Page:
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      An unexpected advantage of whiteness in horses: the most horsefly-proof horse has a depolarizing white coat

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          Abstract

          White horses frequently suffer from malign skin cancer and visual deficiencies owing to their high sensitivity to the ultraviolet solar radiation. Furthermore, in the wild, white horses suffer a larger predation risk than dark individuals because they can more easily be detected. In spite of their greater vulnerability, white horses have been highly appreciated for centuries owing to their natural rarity. Here, we show that blood-sucking tabanid flies, known to transmit disease agents to mammals, are less attracted to white than dark horses. We also demonstrate that tabanids use reflected polarized light from the coat as a signal to find a host. The attraction of tabanids to mainly black and brown fur coats is explained by positive polarotaxis. As the host's colour determines its attractiveness to tabanids, this parameter has a strong influence on the parasite load of the host. Although we have studied only the tabanid-horse interaction, our results can probably be extrapolated to other host animals of polarotactic tabanids, as the reflection-polarization characteristics of the host's body surface are physically the same, and thus not species-dependent.

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          Most cited references 15

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          The Biology of Blood-Sucking in Insects

           M Lehane (2005)
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            Tabanids as vectors of disease agents.

             L Foil (1989)
            The Tabanidae are considered to be among the major Dipteran pests of man and animals worldwide, but this group is undoubtedly the least studied. There have been at least 137 genera and 4154 species of tabanids described to date. Yet, existing, active research programmes number, at most, 50 in systematics and distribution, 15 in economic entomology, and five in disease transmission. To redress the balance, Lane Foil discusses the entire spectrum of research on the transmission of infections by tabanids, both from the point of view of general factors affecting transmission dynamics, as well as the specific examination of candidate agents, from viruses to filaria.
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              The development of a multipurpose trap (the Nzi) for tsetse and other biting flies.

               S Mihok (2002)
              New trap designs for tsetse (Glossinidae), stable flies (Muscidae: Stomoxyinae), and horse flies (Tabanidae) were tested in Kenya to develop a multipurpose trap for biting flies. Many configurations and colour/fabric combinations were compared to a simplified, blue-black triangular trap to identify features of design and materials that result in equitable catches. New designs were tested against conventional traps, with a focus on Glossina pallidipes Austen and G. longipennis Corti, Stomoxys niger Macquart, and Atylotus agrestis (Wiedemann). A simple design based on minimal blue and black rectangular panels, for attraction and contrast, with a trap body consisting of an innovative configuration of netting, proved best. This 'Nzi' trap (Swahili for fly) caught as many or significantly more tsetse and biting flies than any conventional trap. The Nzi trap represents a major improvement for Stomoxyinae, including the cosmopolitan species S. calcitrans (Linnaeus), with up to eight times the catch for key African Stomoxys spp. relative to the best trap for this group (the Vavoua). Catches of many genera of Tabanidae, including species almost never caught in traps (Philoliche Wiedemann), are excellent, and are similar to those of larger traps designed for this purpose (the Canopy). Improvements in capturing biting flies were achieved without compromising efficiency for the savannah tsetse species G. pallidipes. Catches of fusca tsetse (G. longipennis and G. brevipalpis Newstead) were higher or were the same as catches in good traps for these species (NG2G, Siamese). Altogether, the objective of developing a simple, economical trap with harmonized efficiency was achieved.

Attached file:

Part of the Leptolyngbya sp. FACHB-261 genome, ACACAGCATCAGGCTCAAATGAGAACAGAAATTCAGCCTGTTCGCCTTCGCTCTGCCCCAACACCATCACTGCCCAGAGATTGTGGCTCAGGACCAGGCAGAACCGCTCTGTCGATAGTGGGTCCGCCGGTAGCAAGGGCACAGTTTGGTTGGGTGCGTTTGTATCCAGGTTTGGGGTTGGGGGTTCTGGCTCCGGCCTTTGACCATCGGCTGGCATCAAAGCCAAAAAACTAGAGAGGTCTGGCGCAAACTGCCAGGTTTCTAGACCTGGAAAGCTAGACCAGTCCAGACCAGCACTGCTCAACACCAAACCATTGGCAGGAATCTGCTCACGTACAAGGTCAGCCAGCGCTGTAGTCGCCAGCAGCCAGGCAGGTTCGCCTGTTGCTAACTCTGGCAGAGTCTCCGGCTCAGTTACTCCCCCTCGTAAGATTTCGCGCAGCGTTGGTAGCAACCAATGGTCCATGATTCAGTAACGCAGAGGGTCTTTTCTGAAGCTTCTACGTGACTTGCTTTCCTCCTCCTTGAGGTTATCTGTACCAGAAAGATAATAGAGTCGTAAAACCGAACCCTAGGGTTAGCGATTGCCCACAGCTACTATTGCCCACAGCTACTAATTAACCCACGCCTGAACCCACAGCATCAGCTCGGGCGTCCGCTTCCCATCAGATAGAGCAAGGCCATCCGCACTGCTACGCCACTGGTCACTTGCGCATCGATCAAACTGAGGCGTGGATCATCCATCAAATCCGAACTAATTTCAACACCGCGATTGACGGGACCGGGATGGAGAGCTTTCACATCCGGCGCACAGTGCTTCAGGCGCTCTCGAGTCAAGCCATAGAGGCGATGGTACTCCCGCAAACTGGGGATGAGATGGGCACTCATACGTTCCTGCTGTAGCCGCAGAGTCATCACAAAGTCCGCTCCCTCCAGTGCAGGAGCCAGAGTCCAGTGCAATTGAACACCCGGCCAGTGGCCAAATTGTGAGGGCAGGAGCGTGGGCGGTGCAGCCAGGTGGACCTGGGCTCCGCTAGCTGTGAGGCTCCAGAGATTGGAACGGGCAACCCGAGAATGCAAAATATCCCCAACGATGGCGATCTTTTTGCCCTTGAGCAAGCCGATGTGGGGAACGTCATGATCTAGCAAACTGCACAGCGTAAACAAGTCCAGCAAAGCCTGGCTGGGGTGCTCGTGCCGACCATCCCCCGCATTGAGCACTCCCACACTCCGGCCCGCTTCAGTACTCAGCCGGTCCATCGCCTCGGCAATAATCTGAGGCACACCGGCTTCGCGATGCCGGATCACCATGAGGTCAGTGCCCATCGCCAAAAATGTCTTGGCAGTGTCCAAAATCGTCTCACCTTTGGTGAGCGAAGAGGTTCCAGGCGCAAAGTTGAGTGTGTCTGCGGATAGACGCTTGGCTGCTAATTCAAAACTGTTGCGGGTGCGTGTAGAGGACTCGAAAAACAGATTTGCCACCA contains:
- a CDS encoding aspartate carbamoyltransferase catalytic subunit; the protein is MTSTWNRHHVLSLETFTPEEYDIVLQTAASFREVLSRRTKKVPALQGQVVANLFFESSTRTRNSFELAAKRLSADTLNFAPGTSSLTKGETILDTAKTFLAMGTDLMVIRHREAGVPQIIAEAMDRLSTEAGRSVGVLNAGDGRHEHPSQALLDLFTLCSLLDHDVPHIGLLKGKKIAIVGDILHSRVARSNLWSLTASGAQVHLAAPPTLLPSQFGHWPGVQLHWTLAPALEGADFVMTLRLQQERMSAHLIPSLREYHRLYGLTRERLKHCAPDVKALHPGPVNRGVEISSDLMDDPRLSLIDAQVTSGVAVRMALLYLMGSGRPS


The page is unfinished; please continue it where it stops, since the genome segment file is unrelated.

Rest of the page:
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                Author and article information

                Journal
                Proceedings of the Royal Society B: Biological Sciences
                Proc. R. Soc. B
                The Royal Society
                0962-8452
                1471-2954
                February 03 2010
                June 07 2010
                February 03 2010
                June 07 2010
                : 277
                : 1688
                : 1643-1650
                Affiliations
                [1 ]Environmental Optics Laboratory, Department of Biological Physics, Physical Institute, Eötvös University, 1117 Budapest, Pázmány sétány 1, Hungary
                [2 ]Group for Methodology in Biology Teaching, Biological Institute, Eötvös University, 1117 Budapest, Pázmány sétány 1, Hungary
                [3 ]Computer Vision and Robotics Group, University of Girona, Campus de Montilivi, Edifici P4, 17071 Girona, Spain
                [4 ]Faculty of Veterinary Science, Department of Anatomy and Histology, Szent István University, 1078 Budapest, István u. 2, Hungary
                [5 ]Faculty of Veterinary Science, Department of Parasitology and Zoology, Szent István University, 1078 Budapest, István u. 2, Hungary
                [6 ]Department of Animal Ecology, Lund University, Ecology Building, 223 62 Lund, Sweden
                Article
                10.1098/rspb.2009.2202
                2871857
                20129982
                © 2010

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